SPIN Analytics | SPIN Analytics’ US expansion plans in the Charlotte Market
post-template-default,single,single-post,postid-17123,single-format-standard,ajax_fade,page_not_loaded,,paspartu_enabled,paspartu_on_bottom_fixed,qode-child-theme-ver-1.0.0,qode-theme-ver-17.2,qode-theme-bridge,wpb-js-composer js-comp-ver-5.6,vc_responsive

SPIN Analytics’ US expansion plans in the Charlotte Market

SPIN Analytics’ US expansion plans in the Charlotte Market

Back to News

SPIN Analytics’ US expansion plans in the Charlotte Market

London fintech firm Spin Analytics sees Charlotte as key market for US expansion plans

Credit risk modeling for banks has long been a time-consuming and expensive process that didn’t always produce reliable results. Consider the risks banks took that led to the 2008 financial crisis.

A London-based company called Spin Analytics has come to Charlotte via RevTech Labs’ accelerator program with an aim to automate and improve the cumbersome task of building and editing credit risk models. The four-year-old company has offices in London and New York, but sees Charlotte as a unique business community in which to gain traction for a U.S. expansion.

Spin Analytics is one of four international companies to graduate recently from RevTech Labs’ biannual accelerator program.

For years, credit risk modeling has been a time-consuming and very expensive investment for banks, says Panos Skliamis, CEO of Spin Analytics. It’s done by a large number of workers using statistical models and increasingly, artificial intelligence. But the bespoke process is expensive and cumbersome, and can take up to nine months to build a new model.

That’s a long time given rapid changes to the economy post-Covid, including inflation and rising interest rates, which threaten to make those models quickly outdated.

“Since 2008, credit risk is a first priority for banks,” Skliamis says.

Yet, each bank has its own in-house talents, unique market exposures and appetites for a variety of risks. And risk modeling is not a simple business. It is highly regulated.

Instead of a one-size-fits-most solution, Spin Analytics has created a risk modeling framework called RISKROBOT that functions as a “factory” for developing, updating and editing risk models.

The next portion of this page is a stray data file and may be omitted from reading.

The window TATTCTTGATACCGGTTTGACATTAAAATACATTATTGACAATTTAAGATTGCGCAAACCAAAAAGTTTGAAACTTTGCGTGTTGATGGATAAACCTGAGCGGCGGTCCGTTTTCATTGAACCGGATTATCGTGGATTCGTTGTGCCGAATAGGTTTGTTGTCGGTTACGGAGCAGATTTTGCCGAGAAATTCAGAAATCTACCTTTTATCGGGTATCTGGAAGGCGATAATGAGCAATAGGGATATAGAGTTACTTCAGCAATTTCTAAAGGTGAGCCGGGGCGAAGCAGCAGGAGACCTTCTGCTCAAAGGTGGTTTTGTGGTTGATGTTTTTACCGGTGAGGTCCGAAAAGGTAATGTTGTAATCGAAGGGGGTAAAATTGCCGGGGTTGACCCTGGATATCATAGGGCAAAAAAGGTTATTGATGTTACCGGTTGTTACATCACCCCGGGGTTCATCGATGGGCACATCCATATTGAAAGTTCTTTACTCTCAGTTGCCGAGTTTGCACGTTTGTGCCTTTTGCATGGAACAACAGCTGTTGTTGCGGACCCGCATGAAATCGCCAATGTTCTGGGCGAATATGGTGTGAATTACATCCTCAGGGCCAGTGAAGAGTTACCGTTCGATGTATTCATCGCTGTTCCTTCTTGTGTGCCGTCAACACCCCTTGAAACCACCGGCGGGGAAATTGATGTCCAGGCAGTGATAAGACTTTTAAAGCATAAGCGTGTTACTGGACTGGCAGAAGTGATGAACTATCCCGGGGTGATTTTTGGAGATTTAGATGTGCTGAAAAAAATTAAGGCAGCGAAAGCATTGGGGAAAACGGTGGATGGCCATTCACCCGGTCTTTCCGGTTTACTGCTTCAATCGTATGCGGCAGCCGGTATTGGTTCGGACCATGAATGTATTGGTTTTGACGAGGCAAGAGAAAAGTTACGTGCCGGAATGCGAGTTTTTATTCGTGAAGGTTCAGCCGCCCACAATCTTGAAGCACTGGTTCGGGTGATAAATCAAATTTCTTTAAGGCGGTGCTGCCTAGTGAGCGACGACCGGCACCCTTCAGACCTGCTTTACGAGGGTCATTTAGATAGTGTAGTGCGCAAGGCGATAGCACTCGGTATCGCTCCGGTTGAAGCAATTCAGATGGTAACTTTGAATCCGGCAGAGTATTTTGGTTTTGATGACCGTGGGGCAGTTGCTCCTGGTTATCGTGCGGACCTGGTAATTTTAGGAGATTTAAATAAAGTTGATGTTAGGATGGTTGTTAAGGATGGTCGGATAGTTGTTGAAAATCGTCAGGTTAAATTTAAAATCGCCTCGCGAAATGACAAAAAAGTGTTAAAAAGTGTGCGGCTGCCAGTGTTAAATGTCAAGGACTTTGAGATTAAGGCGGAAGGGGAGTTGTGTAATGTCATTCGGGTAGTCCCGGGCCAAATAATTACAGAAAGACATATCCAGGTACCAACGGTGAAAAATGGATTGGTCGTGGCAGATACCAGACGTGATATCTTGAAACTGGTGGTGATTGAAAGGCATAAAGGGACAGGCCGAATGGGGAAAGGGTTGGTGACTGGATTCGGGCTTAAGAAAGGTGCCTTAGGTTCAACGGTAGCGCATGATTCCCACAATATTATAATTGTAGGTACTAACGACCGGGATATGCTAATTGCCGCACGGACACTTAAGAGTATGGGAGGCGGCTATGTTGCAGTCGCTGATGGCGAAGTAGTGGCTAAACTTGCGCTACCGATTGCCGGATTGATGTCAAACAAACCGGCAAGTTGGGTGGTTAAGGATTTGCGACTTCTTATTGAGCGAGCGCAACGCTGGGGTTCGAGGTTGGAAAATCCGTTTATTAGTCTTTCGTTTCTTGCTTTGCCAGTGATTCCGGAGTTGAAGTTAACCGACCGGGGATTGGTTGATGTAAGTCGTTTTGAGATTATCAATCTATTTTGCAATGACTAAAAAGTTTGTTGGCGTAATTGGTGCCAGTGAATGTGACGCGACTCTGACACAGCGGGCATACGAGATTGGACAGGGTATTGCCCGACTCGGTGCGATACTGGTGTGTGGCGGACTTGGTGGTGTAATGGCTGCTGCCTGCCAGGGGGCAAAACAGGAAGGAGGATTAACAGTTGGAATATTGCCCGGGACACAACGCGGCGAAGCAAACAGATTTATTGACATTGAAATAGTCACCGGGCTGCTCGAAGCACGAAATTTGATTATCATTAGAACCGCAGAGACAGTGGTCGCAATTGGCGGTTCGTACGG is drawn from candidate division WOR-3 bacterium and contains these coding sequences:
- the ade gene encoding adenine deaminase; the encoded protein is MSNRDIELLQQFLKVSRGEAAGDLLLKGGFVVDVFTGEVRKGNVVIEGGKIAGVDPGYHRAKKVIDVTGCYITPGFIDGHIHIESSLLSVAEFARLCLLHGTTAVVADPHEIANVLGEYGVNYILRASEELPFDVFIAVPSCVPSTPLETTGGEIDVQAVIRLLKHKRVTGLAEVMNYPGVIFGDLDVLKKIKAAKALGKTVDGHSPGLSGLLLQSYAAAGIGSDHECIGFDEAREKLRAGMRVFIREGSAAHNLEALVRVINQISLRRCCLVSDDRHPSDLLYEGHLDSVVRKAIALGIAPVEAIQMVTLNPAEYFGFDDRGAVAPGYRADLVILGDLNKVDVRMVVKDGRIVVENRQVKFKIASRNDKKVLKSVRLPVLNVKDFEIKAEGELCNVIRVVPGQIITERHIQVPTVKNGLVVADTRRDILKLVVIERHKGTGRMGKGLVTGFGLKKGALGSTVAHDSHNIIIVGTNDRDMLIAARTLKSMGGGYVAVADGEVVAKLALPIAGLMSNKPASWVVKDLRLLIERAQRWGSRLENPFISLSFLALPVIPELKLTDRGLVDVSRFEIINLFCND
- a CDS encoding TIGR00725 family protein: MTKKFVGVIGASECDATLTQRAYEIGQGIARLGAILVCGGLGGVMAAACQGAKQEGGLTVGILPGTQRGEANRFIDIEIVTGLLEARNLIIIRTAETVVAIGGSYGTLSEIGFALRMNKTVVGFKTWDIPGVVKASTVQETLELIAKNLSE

“We have developed a factory and from that, there are assembly lines on request for every bank and for every portfolio,” Skliamis says. “If we created one solution, it would be for only one bank. We configure the software to create what the bank wants for its portfolio.”

Taking the assembly line metaphor further, Elizabeth Laudun, executive vice president and corporate risk control executive with Wells Fargo, says banks provide the raw material for the RISKROBOT factory in the form of their data.

“Banks can say, ‘I want a model and here are the factors I want to use in the model,’” says Laudun, a member of Spin Analytics’ advisory board and an executive who has worked in credit risk analysis for Wells Fargo and before that, Bank of America. “The factory takes the blueprint and the raw materials and can produce stress results very quickly.”

RISKROBOT makes note of when a model is changed, how it is changed, by whom and why — all information that is required by regulators. As it produces models, RISKROBOT makes a user guide for all regulators, which is a narrative document providing graphs and explanations, something called explanatory AI.

“These can be 500 pages with calculations and analysis,” Skliamis says. “This document is six to 12 months of work by senior people. It can cost half a million to $1.5 million to produce.”

RISKROBOT can produce accurate, predictive analytics 10 times faster than traditional methods, Skliamis says. When market conditions are changing rapidly, speed matters.

“Boards of directors and heads of business still want models for their purposes,” Laudun says. “They may say it looks like credit scores are doing something. In the past, it takes a while before credit risk can get back to the board with an answer. By then, what was going to happen had already happened.”

Spin Analytics began in 2018. Charlotte offers an intensive experience for the company to create connections with the country’s largest banks in a smaller ecosystem than New York or London.

“You can walk around on foot and visit all of the banks in Charlotte,” Skliamis says. “You cannot do that in New York or in Atlanta. You can probably do it in Singapore, but not in London.”

Charlotte’s banking culture is a key advantage, Skliamis says, because introducing a new B2B product on the market is 80% psychology and 20% technology, he says. Executives need to meet the people behind Spin Analytics and be introduced to RISKROBOT to believe in it.

“Someone walks into a coffee shop and sees a colleague at a competing bank. They might say, ‘Have you heard about RISKROBOT?,’ and they will say, ‘Yes, we are using it.’ Charlotte has that unique advantage.”

Spin Analytics is building a team in Charlotte and hopes to create a hub here for its U.S. expansion. By the end of the year, Spin Analytics expects to have opened a Charlotte office space.

“We can have significant results from Charlotte,” Skliamis says. “The people in Charlotte are more focused. From Charlotte we can go to San Francisco or New York.”

View source version on the Charlotte Business Journal.

Panos Skliamis